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A reformulation of the selection ratio shed light on resource selection functions and leads to a unified framework for habitat selection studies

Abstract : The selection ratio (SR), i.e. the ratio of proportional use of a habitat over proportional availability of this habitat, has for long been the standard metric of habitat selection analyses. It is easy to compute and directly estimates disproportionate use. Its apparent restriction to habitat selection analyses using categorical predictors led to the development of the resource selection functions (RSF) approach, which has now become the norm. The RSF approach has however led to debates and confusion. For instance, what functional form can be used remains debated, and the concept of relative probability of selection is often misunderstood. I propose a reformulation of the SR demonstrating that it can be estimated in a regression context, and thus even with continuous predictors. This reformulation suggests that RSF can be seen as an intermediate step in the calculation of SR. This reformulation also clarifies some long-standing debates about RSF and data-selection/fitting practices. I further suggest that SR estimates the strength of habitat selection, but that the contribution of selection in determining use, which should be more directly linked to fitness than selection per se, should be estimated by another metric, the selection effect on use (SE). SE could be estimated simply as the difference between proportional use and proportional availability, and can be computed from SR and a density estimation of availability. I conduct a habitat selection analysis of plains zebras to demonstrate the added-value of going beyond RSF scores and using SR estimated in a regression context, and of combining SR and SE. Overall, I highlight the inter-relation between various metrics used to study habitat selection (i.e., SR, other selection indices, RSF scores, marginality). I conclude by proposing that SR and SE can be the unifying metrics of habitat selection, as together they offer a comprehensive view on the strength of habitat selection and its effect on habitat use.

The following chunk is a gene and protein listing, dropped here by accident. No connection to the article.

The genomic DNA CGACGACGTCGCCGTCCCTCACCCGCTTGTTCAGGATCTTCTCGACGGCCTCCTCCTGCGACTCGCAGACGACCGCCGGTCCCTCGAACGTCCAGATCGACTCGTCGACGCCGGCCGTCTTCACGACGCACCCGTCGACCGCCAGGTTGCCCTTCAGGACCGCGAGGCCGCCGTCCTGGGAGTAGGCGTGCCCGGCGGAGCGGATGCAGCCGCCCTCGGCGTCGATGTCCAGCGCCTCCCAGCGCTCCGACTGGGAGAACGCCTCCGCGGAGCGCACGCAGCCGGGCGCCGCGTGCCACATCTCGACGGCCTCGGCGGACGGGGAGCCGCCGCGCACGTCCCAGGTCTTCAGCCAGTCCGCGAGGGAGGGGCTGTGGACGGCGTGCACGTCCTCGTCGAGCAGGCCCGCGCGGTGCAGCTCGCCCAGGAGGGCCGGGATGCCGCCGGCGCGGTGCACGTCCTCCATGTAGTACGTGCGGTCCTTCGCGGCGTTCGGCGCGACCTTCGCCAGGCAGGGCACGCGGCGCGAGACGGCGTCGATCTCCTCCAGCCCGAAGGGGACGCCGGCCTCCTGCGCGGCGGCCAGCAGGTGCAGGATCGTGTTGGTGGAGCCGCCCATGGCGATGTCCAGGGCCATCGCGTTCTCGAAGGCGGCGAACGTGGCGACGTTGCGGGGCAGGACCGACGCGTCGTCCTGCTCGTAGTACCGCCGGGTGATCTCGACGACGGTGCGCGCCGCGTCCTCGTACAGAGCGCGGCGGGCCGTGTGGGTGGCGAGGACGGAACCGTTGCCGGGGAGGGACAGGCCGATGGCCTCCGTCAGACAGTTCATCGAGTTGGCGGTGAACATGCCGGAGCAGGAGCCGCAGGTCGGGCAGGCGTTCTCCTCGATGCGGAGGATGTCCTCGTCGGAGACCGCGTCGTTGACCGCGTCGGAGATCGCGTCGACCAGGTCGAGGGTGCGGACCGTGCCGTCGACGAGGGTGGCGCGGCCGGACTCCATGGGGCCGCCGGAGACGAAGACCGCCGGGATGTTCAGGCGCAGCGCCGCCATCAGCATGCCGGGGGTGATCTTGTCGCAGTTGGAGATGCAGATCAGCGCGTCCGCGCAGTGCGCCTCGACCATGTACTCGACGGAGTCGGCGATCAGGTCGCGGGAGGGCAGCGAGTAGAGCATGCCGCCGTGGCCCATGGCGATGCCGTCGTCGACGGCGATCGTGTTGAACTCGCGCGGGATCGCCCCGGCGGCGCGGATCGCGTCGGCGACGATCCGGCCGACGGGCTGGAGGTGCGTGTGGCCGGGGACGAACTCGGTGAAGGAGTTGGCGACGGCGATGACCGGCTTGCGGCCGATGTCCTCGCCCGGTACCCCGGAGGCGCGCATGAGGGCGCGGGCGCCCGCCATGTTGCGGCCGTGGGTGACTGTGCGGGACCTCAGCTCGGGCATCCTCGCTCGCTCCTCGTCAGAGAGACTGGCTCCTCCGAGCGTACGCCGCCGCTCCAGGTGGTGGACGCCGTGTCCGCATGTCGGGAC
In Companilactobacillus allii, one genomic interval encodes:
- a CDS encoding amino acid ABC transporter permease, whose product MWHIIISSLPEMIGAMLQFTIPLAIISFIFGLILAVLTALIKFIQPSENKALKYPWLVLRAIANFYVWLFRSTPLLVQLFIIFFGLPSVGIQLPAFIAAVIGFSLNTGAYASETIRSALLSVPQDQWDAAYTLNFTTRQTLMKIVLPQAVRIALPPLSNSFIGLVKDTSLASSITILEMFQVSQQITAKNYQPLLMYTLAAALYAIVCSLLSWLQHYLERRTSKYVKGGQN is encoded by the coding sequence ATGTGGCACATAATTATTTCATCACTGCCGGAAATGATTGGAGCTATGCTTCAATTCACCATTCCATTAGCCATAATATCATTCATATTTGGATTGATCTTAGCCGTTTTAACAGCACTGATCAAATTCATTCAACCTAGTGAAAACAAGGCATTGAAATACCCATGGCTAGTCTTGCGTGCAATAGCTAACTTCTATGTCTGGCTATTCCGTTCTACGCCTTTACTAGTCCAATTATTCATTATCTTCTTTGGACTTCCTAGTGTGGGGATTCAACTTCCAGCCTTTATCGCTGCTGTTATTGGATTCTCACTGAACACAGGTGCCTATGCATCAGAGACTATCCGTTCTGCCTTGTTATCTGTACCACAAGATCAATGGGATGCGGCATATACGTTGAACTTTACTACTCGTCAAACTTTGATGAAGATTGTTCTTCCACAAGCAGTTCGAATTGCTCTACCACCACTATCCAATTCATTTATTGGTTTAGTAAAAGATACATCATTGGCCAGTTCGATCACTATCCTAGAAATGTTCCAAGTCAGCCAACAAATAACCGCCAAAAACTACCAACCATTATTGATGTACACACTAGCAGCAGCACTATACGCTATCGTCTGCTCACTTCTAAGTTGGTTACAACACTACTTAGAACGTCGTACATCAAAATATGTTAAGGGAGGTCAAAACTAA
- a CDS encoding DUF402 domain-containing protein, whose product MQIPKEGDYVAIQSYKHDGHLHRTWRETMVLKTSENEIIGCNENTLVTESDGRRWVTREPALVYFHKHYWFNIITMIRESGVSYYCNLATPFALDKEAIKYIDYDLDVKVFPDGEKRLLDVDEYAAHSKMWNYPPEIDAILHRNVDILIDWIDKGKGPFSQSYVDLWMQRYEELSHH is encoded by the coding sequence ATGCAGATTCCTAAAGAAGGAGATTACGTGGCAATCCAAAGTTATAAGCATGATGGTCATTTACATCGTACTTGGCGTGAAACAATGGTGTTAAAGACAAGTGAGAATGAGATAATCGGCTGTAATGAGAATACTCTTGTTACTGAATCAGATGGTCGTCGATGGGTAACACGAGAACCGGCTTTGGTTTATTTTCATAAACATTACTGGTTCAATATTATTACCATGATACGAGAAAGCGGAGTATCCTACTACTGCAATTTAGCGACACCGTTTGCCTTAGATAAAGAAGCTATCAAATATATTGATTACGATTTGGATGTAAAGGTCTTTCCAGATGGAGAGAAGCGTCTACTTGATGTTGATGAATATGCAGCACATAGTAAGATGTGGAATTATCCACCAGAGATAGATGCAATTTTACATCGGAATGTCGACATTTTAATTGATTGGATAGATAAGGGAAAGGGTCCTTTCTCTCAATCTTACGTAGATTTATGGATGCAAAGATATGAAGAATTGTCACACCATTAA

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https://hal.archives-ouvertes.fr/hal-03029445
Contributor : Simon Chamaillé-Jammes <>
Submitted on : Saturday, November 28, 2020 - 2:45:51 PM
Last modification on : Wednesday, December 2, 2020 - 3:37:38 AM

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Simon Chamaillé-Jammes. A reformulation of the selection ratio shed light on resource selection functions and leads to a unified framework for habitat selection studies. 2020. ⟨hal-03029445⟩

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